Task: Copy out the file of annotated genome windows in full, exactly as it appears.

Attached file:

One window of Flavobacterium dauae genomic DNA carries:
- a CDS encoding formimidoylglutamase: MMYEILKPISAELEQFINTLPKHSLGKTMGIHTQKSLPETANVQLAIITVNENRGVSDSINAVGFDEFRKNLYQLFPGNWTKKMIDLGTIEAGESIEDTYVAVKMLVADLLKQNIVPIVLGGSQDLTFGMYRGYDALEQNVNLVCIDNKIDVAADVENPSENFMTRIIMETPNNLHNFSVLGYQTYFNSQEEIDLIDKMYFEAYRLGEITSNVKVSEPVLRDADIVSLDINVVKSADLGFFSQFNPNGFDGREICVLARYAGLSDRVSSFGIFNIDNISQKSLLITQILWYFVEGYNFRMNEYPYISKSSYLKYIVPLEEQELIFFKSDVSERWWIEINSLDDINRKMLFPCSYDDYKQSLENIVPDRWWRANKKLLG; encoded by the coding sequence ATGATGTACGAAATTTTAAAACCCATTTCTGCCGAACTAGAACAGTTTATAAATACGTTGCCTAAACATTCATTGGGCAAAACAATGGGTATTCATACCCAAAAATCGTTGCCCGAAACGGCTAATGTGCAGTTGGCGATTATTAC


One window of Flavobacterium dauae genomic DNA carries:
- a CDS encoding formimidoylglutamase: MMYEILKPISAELEQFINTLPKHSLGKTMGIHTQKSLPETANVQLAIITVNENRGVSDSINAVGFDEFRKNLYQLFPGNWTKKMIDLGTIEAGESIEDTYVAVKMLVADLLKQNIVPIVLGGSQDLTFGMYRGYDALEQNVNLVCIDNKIDVAADVENPSENFMTRIIMETPNNLHNFSVLGYQTYFNSQEEIDLIDKMYFEAYRLGEITSNVKVSEPVLRDADIVSLDINVVKSADLGFFSQFNPNGFDGREICVLARYAGLSDRVSSFGIFNIDNISQKSLLITQILWYFVEGYNFRMNEYPYISKSSYLKYIVPLEEQELIFFKSDVSERWWIEINSLDDINRKMLFPCSYDDYKQSLENIVPDRWWRANKKLLG; encoded by the coding sequence ATGATGTACGAAATTTTAAAACCCATTTCTGCCGAACTAGAACAGTTTATAAATACGTTGCCTAAACATTCATTGGGCAAAACAATGGGTATTCATACCCAAAAATCGTTGCCCGAAACGGCTAATGTGCAGTTGGCGATTATTAC